When your garden is located in a climate of 30 days of temperatures at or over 110 degrees, it’s tough to want to do any creative gardening. I wander about with my watering can most mornings when it’s only 89 degrees. Yes, it’s a dry heat, and I mostly appreciate that, but it isn’t pleasant. No monsoon rains in sight, plants covered with shade cloth, we must wait it out.
Water is essential for life; on two different occasions, once in May the other in August, I’ve found in my garden two perfectly formed tiny mud pots. These were made by a 1/2” long Microdynerus arenicolus, or the Antioch Potter Wasp. A potter’s wasp will lay its eggs inside. The female wasp gets a MOUTHFUL of water, finds some soil to mix in her mouth and builds the pot from the bottom up one mouthful at a time. Can you imagine the size of a wasp’s mouth? This variety of wasp is found in the southwest,
For over 40 years, we’ve enjoyed the scenery just outside our backyard; a city golf course. Now, we’re not golfers, but this picturesque course gives us plenty of enjoyment as we watch the comings and goings of the wildlife there.
My Desert Marigolds with their bright yellow flowers are growing out across the sidewalk in front of my house. These double petal daisy-like flowers, stretching out toward the sun, are a sign of spring in my Arizona garden. The heavy winter rains have given the perennials a significant boost and extended the blooming period. I watched them edging out onto the sidewalk and so I would trim them and bring them in for a bouquet in the house. I cut again and again, but finally, they were sneaking so far out onto the sidewalk, I noticed walkers kicking at them, stepping on them oblivious to their beauty.
I’m puzzled about pumpkins. The USA seems to have a limited view of the pumpkin. Pumpkins appear only in October. It is spiced into coffee, but there is no color of it there. It is grown in competition to find the largest one possible. It is smashed for amusement. It is carved in all forms, some simple, some like a work of grand art. It is made into a vase for a floral design where it lasts less time than the flowers. Pumpkins are placed inline forming great trails or stacked like a waterfall.
When I was growing up there was American Cheese & then for something fancy there was Swiss Cheese. So many decades later in Switzerland, there is no “Swiss” cheese, but there is Tilsiter, Appenzeller, Emmentaler, Le Gruyere, and many more. The uniqueness of these flavors is attributed to the mountain meadows the Brown Swiss, Simmental, Braunvieh breeds of cattle graze on to create these flavors. Today in Murren, there was a cow parade. Some of the 270,000 which have been up in the alps for the summer came down through town. This event is a celebration of the grazing traditions and cheese making Switzerland cherishes. The dairy cattle are accompanied by herdsmen who will spend the summer: milking each cow twice a day, collecting the milk, and making it into cheese in the mountains. Doing all of this high in the Alps is quite a remarkable, physical, and logistical endeavor.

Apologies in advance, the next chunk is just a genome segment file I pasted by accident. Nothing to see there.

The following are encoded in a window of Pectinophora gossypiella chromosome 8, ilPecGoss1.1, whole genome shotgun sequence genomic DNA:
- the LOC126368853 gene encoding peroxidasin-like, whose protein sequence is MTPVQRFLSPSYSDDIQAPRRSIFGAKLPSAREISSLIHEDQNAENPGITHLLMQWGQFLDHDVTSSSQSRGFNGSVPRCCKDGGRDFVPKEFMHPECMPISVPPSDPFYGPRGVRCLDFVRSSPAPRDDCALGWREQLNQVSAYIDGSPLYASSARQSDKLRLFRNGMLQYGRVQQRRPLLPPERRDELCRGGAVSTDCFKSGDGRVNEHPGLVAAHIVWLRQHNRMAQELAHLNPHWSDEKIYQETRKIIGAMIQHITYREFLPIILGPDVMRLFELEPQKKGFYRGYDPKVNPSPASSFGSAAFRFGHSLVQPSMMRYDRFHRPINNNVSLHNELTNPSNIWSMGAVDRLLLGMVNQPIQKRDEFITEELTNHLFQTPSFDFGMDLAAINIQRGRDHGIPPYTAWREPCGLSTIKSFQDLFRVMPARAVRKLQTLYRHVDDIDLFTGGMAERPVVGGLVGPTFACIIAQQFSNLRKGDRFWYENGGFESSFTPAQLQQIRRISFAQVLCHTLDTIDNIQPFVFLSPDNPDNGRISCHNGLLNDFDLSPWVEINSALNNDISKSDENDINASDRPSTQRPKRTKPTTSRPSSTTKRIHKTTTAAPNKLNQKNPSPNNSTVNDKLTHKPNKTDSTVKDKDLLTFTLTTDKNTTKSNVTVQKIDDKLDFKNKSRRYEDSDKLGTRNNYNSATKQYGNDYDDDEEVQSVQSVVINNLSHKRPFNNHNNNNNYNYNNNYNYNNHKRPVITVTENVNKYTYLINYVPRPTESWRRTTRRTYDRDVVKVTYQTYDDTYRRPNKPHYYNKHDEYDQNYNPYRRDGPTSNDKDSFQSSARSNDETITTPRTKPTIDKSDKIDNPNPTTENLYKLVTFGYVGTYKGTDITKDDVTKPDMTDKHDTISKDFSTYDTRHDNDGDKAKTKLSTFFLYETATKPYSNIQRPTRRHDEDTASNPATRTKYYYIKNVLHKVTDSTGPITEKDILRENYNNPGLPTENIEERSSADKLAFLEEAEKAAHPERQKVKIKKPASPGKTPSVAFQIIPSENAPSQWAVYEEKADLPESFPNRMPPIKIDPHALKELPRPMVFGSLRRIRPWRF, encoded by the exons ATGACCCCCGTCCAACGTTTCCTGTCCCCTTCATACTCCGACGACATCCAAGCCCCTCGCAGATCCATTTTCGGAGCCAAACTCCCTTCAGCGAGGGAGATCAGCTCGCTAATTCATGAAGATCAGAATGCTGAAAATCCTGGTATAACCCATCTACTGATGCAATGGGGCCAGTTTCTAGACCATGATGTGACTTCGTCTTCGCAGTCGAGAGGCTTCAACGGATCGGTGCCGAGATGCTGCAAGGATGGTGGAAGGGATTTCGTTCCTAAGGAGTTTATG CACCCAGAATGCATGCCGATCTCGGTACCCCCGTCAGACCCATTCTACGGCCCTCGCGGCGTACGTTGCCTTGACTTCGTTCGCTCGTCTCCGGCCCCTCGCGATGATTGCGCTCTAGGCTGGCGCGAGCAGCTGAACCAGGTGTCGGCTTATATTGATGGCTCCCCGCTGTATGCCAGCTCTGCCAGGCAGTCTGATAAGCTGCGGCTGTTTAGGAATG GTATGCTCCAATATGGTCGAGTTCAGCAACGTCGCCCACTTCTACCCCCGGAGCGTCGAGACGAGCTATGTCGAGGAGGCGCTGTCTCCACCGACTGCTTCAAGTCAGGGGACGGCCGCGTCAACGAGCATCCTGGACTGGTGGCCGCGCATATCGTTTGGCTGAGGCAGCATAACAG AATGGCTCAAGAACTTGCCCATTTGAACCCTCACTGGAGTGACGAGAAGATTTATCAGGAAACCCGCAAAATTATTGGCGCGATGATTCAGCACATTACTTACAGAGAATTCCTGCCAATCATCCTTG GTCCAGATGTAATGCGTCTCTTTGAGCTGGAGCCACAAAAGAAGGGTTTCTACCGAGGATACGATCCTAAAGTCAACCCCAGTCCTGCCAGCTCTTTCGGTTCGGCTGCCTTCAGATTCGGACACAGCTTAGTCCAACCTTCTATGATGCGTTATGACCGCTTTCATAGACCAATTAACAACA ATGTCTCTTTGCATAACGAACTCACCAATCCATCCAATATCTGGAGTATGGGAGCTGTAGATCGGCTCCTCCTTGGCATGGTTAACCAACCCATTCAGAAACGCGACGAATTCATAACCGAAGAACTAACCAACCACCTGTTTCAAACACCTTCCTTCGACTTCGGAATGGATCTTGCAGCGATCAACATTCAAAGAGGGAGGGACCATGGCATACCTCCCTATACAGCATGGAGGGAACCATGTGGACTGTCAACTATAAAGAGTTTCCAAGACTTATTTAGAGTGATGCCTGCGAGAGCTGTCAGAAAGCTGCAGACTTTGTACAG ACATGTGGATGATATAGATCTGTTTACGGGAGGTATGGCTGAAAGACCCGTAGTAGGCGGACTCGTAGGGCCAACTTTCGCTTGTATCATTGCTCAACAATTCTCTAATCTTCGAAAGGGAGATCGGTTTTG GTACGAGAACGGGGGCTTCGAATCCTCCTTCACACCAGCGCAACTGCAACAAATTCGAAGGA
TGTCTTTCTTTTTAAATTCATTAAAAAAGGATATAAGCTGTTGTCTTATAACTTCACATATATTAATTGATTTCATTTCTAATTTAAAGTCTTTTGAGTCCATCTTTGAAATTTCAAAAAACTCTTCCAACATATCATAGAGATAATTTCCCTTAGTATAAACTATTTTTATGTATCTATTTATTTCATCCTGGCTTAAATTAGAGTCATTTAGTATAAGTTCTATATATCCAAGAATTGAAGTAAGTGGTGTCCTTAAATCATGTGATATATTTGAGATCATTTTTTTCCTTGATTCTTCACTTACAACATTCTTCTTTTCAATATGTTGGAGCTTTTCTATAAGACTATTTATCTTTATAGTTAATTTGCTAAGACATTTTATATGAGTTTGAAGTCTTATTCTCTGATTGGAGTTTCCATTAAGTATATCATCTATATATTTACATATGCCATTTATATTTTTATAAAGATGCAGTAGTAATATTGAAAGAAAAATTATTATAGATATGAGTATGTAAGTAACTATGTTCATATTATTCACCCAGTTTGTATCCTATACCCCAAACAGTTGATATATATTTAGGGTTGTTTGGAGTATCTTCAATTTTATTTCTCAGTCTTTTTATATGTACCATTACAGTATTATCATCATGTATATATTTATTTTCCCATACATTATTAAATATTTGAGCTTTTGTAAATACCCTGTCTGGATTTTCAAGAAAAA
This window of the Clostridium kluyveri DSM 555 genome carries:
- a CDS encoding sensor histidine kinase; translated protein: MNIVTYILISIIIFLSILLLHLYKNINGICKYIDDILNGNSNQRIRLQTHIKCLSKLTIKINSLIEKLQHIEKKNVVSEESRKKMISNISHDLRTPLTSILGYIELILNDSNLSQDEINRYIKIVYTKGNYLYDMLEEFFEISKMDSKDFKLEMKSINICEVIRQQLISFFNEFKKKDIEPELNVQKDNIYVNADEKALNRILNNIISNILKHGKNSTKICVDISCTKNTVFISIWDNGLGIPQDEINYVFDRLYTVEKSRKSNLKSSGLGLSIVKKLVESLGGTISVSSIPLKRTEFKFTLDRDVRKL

Murren, Switzerland is a village where flowers and gardening in the summer appear to be a passion equal to snow sports in the winter. Visiting here for a few days I’m staggered by the beautiful displays of flowers seen everywhere I turn.
Murren is a popular destination for travelers, so it would be easy to assume this is done just for the tourists who come. Though the visitors speak a multitude of languages, nearly everyone understands the language of beauty in the window boxes and small gardens terraced on the slopes.
Gardens are filled with moments of happiness and heartbreak. For years our garden had a wall of lush green creeping fig (fig ivy). Just two tiny plants had grown over 20 years to create a thick, dense layer of green covering the entire west wall of the back yard. It was nearly 3’thick and rose easily 4’ above the 8’ wall. It crawled over into my neighbor’s yard where it was generally the only thing green to be found there. It blocked the neighbor’s house entirely. I loved it.
I have lived my life with plastic. I’ve used Tupperware, saran wrap, water bottles, toys, and tools. I have a yellow plastic flower pot that is 45 years old. I remember the film, The Graduate, when Mr. Mcguire offering Benjamin one word for his future, said “Plastics. There’s a great future in it.” But today I’m living with plastic guilt.
I wander the world looking for glorious gardens. I’m always noticing the trees and the flowers where ever I go. Today I was going to Home Depot, and I found a glorious southwest spring display. The Hacienda Children’s Hospital at 610 W Jerome Ave, in Mesa, AZ opened in October of 2015. My usual side street approach to Home Depot allowed me to watch the construction of the building from its earliest beginnings. It is a beautiful structure w/ an integrated steel tree rising up the side of the building and framing the entryway canopy. It has been attention grabbing from the start. The facility was designed by the Devenney Group, who specializes in medical architecture. I’ve contacted them to find out who the landscape architect is for this project because right now, this moment the landscape has blossomed into its full glory. The plants are just a bit over three years in the ground and the time combined with the wet winter has created a moment of true desert glory.